Although being hand-drawn, the letters are actually “built.” When put next to each other, their specific construction would give them a unique rhythm. This is what I tried to encapsulate in all versions of Paramount. Creating equally striking lowercases based on the uppercases’ rhythm was interesting, and it definitely helped set the tone for the typeface as a whole. Revisiting Art Deco’s distinctive geometry while keeping a contemporary feel is not an easy task. The most challenging part was probably to find the right balance between too “tasty” and too “boring.” But looking back at the first version of the typeface, it wasn’t too bad.
T1: What gap in the market does Paramount fill?
CLT: Thanks to its versatility, Paramount is a fantastic tool for any graphic designer looking for a typeface that can do the work. Like any other great geometric typeface, Paramount will look great in big, tightly spaced, or loosely tracked. For the more reckless, setting longer body copy will be equally exciting than rewarding. Paramount can be a good fit for any brand that wants to look more approachable while maintaining a certain grace. Industries like Healthcare Tech, Shared mobility, EdTech, Delivery Services, Food Services or Arts, Entertainment, and Recreation (to name a few) will find a perfect companion in Paramount.
T1: Can you describe Paramount as a whole? How would you describe its personality and style?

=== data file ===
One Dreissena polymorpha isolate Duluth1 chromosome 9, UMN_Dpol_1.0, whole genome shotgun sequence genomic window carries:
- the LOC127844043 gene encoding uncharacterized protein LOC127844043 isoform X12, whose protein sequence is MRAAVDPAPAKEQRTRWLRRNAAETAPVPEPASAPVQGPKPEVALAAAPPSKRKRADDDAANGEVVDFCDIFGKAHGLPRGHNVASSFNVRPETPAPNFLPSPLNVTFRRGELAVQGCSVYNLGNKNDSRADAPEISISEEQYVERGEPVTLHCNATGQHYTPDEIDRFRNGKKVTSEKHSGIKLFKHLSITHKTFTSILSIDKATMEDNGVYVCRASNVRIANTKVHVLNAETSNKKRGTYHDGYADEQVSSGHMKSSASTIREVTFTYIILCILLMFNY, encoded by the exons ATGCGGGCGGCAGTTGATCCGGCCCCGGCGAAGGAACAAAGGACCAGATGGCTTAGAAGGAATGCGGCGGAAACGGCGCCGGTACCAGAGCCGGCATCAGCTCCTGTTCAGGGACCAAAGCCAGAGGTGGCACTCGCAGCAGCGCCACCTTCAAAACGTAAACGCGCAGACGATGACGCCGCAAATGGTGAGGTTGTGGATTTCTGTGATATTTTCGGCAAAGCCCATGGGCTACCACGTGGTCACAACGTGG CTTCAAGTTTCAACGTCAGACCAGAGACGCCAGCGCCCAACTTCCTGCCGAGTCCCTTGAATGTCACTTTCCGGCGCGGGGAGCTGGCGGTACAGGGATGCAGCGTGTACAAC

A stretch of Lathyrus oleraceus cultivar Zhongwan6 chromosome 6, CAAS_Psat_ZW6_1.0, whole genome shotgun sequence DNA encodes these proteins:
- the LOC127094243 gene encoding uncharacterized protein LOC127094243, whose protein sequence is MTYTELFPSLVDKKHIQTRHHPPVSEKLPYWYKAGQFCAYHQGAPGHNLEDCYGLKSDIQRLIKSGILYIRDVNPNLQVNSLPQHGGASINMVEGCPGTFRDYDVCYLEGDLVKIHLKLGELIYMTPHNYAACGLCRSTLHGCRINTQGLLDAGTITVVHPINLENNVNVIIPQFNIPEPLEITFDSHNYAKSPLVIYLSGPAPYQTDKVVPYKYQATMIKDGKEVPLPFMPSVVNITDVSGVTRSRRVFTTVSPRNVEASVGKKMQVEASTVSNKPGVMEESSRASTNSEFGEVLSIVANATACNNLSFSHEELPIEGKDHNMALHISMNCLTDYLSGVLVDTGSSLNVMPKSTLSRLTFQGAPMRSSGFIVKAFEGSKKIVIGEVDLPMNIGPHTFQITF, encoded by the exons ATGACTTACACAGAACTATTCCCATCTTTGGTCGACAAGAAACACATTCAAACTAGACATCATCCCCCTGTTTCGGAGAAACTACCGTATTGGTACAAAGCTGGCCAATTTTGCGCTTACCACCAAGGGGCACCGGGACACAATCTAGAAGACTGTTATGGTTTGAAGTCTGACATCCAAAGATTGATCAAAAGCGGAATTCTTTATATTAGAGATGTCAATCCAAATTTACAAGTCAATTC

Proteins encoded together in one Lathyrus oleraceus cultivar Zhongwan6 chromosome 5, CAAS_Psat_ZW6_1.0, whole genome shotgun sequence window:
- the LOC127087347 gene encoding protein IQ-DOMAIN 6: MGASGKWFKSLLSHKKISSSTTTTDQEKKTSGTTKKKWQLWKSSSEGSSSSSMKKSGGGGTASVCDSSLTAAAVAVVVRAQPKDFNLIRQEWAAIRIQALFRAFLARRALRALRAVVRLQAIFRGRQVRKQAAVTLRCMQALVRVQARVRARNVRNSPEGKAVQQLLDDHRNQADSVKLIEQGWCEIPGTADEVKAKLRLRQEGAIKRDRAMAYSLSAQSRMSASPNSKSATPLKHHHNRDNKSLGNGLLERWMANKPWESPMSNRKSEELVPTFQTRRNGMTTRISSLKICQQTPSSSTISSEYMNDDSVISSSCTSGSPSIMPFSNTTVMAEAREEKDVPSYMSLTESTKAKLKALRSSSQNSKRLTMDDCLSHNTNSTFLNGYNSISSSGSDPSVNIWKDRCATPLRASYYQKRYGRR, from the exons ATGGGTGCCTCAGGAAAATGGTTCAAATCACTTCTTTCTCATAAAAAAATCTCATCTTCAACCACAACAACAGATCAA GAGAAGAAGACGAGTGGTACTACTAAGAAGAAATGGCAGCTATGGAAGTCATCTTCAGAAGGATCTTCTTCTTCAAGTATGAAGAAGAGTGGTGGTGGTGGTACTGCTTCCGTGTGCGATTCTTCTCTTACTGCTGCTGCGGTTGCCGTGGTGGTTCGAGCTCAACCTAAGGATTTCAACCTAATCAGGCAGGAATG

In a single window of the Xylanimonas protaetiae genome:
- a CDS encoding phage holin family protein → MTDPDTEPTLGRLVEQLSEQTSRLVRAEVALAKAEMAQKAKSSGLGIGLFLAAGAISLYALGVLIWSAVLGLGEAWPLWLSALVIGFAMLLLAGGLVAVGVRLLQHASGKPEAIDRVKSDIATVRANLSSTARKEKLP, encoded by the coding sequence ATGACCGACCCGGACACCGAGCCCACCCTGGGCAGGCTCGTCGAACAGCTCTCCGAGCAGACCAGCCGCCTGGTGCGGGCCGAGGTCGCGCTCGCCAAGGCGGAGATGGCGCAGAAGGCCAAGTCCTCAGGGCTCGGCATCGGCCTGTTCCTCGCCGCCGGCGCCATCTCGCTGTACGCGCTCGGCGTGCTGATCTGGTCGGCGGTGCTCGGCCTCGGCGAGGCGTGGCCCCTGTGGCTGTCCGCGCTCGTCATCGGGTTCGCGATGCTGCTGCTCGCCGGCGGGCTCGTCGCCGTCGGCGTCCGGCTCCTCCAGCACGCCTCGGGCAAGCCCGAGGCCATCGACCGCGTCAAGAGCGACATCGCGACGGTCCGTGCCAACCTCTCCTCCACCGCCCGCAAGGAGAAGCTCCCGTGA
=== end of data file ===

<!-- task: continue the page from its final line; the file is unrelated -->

CLT: Paramount is composed of 4 families: Paramount, Paramount Rounded, Paramount Neo, and Paramount Neo Rounded. Each family has six weights with matching italics for a total of 48 styles. It is an ambitious and extensive exploration of the geometric genre as a whole project. Although the four families have different names, they share exact measurements and weights, so they can be used individually as well as mixed and matched together. The various stylistic sets add a little bit of spice to the already exciting typographic playground. Even if the rounded versions came later in the process, circular endings do not only diversify the whole project but are also honouring the typeface’s very geometric nature. As of the Neo style, type connoisseurs will get the reference to Peignot’s rounded angles or Herbert Bayer’s constructivist letterings, while others will think of it as a tribute to Sci-Fi movie titles from the 70s-80s. It is actually all of that.
Gamuth | Max Esnée
T1: Where did the idea for Gamuth begin and what have been your influences?
ME: Gamuth is a rather large type family, initially conceived as a type system for online newspapers. It is split into three related but independent styles, each made for a specific function: text, headlines, and user interface. It started as my diploma project at EsadType Amiens, and included support for the Latin and Hebrew scripts.